For a movie on PTSD, there sure is an absence of “suffering” or “trauma” in this description.

You could easily add 100 more movies that touch on PTSD, because war brings trauma. And not just war: rape, abuse, tornados, hurricanes, auto accidents, and even your butcher slicing off his thumb while cutting you a steak. One thing about being in a PTSD group is the overarching rule that “we do not compare traumas.” Nobody’s trauma is worse than anyone else’s. We’ve all experienced it, and now we’re just trying to live with it.  

But I’ll be damned if I’m going to let these websites get away with overlooking the one movie that was specifically and distinctly produced to focus on PTSD and war trauma. Again I’m shocked. Have we all lost our minds? Our memories?

The movie I’m going to tell you about is the most definitive movie ever made on acute Post Traumatic Stress Disorder.

You see, acute PTSD can be dealt with using a wide array of therapies. There will always be residual problems, but the idea that these soldiers could be cured was well founded in the fact that physicians were able to repair these broken spirits, fix them all up, and send them back into combat. The long term effects were never studied and, for the most part, not even mentioned until the disease was categorized and listed in the Diagnostic and Statistical Manual of Mental Disorders in 1980.

It was then that doctors at the VA began to realize that the old farts who were crying themselves to sleep at night might just be suffering from the lingering effects of trauma; that they might just have chronic PTSD.

Like I said way back at the beginning of this, I saw this movie only once. It really stuck with me and I’ve looked all over, trying to see it again.  I owned a TiVo at one time that had an great feature: A Wish List. I could enter any title, and when/if that title aired, it was recorded onto my TiVo. I loved the movie Becket and always wanted to see it again, so I programmed it into my TiVo, and sure enough, ten years later my TiVo recorded it (incidentally, the same week it came out on DVD).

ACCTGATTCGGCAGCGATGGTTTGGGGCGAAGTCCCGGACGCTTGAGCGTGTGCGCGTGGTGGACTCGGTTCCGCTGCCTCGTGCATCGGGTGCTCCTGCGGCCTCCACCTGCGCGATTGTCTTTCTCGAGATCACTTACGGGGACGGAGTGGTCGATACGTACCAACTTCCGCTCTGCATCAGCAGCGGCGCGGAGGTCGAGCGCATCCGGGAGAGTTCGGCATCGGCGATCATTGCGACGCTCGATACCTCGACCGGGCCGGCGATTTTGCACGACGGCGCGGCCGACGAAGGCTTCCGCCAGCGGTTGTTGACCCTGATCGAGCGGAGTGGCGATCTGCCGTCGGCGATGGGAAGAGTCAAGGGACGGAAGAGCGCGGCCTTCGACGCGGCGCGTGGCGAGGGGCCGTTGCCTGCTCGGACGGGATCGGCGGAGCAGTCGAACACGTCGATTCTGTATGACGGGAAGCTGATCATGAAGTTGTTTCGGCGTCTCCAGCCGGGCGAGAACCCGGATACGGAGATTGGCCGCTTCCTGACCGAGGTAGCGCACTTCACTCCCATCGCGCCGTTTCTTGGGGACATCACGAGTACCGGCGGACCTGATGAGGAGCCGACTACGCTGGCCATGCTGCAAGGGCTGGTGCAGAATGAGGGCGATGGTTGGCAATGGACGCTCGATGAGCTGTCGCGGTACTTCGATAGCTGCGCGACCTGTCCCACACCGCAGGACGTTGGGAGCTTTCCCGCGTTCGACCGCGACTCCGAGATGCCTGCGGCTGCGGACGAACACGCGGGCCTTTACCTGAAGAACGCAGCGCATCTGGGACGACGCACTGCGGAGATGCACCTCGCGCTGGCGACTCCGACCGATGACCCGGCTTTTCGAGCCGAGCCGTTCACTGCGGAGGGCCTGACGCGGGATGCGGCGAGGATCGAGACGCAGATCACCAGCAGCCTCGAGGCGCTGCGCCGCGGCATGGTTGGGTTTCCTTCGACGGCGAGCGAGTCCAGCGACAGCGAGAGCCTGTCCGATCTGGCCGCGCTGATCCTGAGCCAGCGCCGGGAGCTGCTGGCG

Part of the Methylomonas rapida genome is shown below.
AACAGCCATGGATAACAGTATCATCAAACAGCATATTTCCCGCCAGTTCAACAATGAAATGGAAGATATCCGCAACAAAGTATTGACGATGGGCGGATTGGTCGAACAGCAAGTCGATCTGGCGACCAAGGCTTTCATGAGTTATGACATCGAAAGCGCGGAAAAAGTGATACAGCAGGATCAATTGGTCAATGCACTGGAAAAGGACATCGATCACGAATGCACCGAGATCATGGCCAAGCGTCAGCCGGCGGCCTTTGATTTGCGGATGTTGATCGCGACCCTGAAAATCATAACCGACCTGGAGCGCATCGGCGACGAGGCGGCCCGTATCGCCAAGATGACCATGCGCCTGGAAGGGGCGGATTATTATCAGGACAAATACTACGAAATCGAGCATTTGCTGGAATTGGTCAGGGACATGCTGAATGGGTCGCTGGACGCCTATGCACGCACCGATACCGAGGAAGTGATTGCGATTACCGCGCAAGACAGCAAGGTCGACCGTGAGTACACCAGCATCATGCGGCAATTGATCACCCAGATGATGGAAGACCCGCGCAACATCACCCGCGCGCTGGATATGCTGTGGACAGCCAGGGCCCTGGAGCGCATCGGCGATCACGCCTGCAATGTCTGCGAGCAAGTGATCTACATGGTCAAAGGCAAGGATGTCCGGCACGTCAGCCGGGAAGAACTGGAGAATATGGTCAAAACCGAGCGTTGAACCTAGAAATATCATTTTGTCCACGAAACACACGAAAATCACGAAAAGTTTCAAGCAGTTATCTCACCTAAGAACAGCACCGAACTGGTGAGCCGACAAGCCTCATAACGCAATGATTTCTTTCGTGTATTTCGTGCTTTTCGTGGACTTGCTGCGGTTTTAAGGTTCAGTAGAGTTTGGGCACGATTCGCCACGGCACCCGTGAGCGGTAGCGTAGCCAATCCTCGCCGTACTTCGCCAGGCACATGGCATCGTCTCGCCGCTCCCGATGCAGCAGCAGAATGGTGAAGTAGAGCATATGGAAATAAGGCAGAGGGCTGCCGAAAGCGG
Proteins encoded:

I programmed in this other movie and it never showed up. Since I now have a ROKU, I can search through thousands of titles available, which I do a couple times a year, but no hits. Nothing.

And then, just the other day, I decided to look on YouTube for it, and BINGO, I found it. The entire movie. Free. Again, I was shocked.

And when I watched it, it was as if I’d seen it yesterday. It was still so clear in my mind. I knew every scene; they came at me in the order I’d remembered; I’d even memorized some of the lines; it was amazing to see this movie 50 years after the first and only time I’d seen it and feel as if I’d watched it a thousand times.

It’s called, Captain Newman, MD, and was made in 1963, starring Gregory Peck, Tony Curtis, Angie Dickinson, Eddie Albert, and a host of other names you’ll all recognize, including Robert Duvall whom I’ve already mentioned.

The movie will make you laugh and it will make you cry. It’s warm, funny, and a bit too freaking real for those of us who’ve been there, whether in an acute or chronic phase of this mental illness.

You can watch it from your computer, or you can watch it on your big screen TV if you get YouTube.

Just watch it. Okay?

And have a nice, peaceful day.  

Further Reading

Post Traumatic Stress Disorder — we’ve been told by over a dozen professionals that his is the best article they’ve ever found on the web dealing with this subject. They tell me that it really hits home because it’s both personal and scholarly.